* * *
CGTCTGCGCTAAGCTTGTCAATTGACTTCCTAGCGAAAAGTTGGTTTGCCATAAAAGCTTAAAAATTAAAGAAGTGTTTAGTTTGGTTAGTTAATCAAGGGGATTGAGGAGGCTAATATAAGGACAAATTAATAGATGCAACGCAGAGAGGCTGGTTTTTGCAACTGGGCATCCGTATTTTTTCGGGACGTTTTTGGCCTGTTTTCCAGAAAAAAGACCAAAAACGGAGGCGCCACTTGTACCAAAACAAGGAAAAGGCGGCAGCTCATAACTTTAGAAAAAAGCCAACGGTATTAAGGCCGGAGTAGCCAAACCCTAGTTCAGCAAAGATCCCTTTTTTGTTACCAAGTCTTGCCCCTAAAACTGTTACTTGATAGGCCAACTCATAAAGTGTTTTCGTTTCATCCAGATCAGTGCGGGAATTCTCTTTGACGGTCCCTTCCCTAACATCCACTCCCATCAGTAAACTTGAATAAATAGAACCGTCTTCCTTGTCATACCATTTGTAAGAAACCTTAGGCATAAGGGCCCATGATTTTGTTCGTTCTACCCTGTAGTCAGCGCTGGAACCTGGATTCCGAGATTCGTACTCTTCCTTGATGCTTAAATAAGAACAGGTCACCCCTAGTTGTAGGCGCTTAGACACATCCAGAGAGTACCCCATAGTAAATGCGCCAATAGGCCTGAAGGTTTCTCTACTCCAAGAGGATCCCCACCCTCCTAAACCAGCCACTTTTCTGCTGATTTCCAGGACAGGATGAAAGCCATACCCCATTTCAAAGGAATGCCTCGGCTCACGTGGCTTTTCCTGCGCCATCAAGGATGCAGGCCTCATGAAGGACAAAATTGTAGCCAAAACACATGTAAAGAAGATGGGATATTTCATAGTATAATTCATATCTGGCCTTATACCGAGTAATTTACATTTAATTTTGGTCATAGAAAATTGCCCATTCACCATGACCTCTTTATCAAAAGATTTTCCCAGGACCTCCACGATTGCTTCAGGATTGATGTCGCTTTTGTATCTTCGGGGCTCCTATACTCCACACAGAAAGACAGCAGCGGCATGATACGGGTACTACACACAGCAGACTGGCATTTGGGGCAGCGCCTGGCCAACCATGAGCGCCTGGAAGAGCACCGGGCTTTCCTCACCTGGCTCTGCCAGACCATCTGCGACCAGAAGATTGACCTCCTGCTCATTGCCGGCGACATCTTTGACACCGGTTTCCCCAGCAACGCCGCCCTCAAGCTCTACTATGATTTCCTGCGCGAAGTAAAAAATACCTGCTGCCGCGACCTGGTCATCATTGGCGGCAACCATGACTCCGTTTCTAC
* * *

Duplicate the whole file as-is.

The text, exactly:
CGTCTGCGCTAAGCTTGTCAATTGACTTCCTAGCGAAAAGTTGGTTTGCCATAAAAGCTTAAAAATTAAAGAAGTGTTTAGTTTGGTTAGTTAATCAAGGGGATTGAGGAGGCTAATATAAGGACAAATTAATAGATGCAACGCAGAGAGGCTGGTTTTTGCAACTGGGCATCCGTATTTTTTCGGGACGTTTTTGGCCTGTTTTCCAGAAAAAAGACCAAAAACGGAGGCGCCACTTGTACCAAAACAAGGAAAAGGCGGCAGCTCATAACTTTAGAAAAAAGCCAACGGTATTAAGGCCGGAGTAGCCAAACCCTAGTTCAGCAAAGATCCCTTTTTTGTTACCAAGTCTTGCCCCTAAAACTGTTACTTGATAGGCCAACTCATAAAGTGTTTTCGTTTCATCCAGATCAGTGCGGGAATTCTCTTTGACGGTCCCTTCCCTAACATCCACTCCCATCAGTAAACTTGAATAAATAGAACCGTCTTCCTTGTCATACCATTTGTAAGAAACCTTAGGCATAAGGGCCCATGATTTTGTTCGTTCTACCCTGTAGTCAGCGCTGGAACCTGGATTCCGAGATTCGTACTCTTCCTTGATGCTTAAATAAGAACAGGTCACCCCTAGTTGTAGGCGCTTAGACACATCCAGAGAGTACCCCATAGTAAATGCGCCAATAGGCCTGAAGGTTTCTCTACTCCAAGAGGATCCCCACCCTCCTAAACCAGCCACTTTTCTGCTGATTTCCAGGACAGGATGAAAGCCATACCCCATTTCAAAGGAATGCCTCGGCTCACGTGGCTTTTCCTGCGCCATCAAGGATGCAGGCCTCATGAAGGACAAAATTGTAGCCAAAACACATGTAAAGAAGATGGGATATTTCATAGTATAATTCATATCTGGCCTTATACCGAGTAATTTACATTTAATTTTGGTCATAGAAAATTGCCCATTCACCATGACCTCTTTATCAAAAGATTTTCCCAGGACCTCCACGATTGCTTCAGGATTGATGTCGCTTTTGTATCTTCGGGGCTCCTATACTCCACACAGAAAGACAGCAGCGGCATGATACGGGTACTACACACAGCAGACTGGCATTTGGGGCAGCGCCTGGCCAACCATGAGCGCCTGGAAGAGCACCGGGCTTTCCTCACCTGGCTCTGCCAGACCATCTGCGACCAGAAGATTGACCTCCTGCTCATTGCCGGCGACATCTTTGACACCGGTTTCCCCAGCAACGCCGCCCTCAAGCTCTACTATGATTTCCTGCGCGAAGTAAAAAATACCTGCTGCCGCGACCTGGTCATCATTGGCGGCAACCATGACTCCGTTTCTAC